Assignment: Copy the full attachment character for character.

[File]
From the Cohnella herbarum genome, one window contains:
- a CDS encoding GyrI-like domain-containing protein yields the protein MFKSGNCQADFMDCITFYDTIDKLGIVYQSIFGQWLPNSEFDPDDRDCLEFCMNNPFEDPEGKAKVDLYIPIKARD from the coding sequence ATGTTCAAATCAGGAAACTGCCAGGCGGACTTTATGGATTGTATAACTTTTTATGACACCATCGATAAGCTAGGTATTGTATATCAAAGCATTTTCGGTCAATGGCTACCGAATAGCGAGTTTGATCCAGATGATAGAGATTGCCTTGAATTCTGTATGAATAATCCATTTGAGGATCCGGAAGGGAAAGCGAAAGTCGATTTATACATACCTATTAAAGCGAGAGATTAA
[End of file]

From the Cohnella herbarum genome, one window contains:
- a CDS encoding GyrI-like domain-containing protein yields the protein MFKSGNCQADFMDCITFYDTIDKLGIVYQSIFGQWLPNSEFDPDDRDCLEFCMNNPFEDPEGKAKVDLYIPIKARD from the coding sequence ATGTTCAAATCAGGAAACTGCCAGGCGGACTTTATGGATTGTATAACTTTTTATGACACCATCGATAAGCTAGGTATTGTATATCAAAGCATTTTCGGTCAATGGCTACCGAATAGCGAGTTTGATCCAGATGATAGAGATTGCCTTGAATTCTGTATGAATAATCCATTTGAGGATCCGGAAGGGAAAGCGAAAGTCGATTTATACATACCTATTAAAGCGAGAGATTAA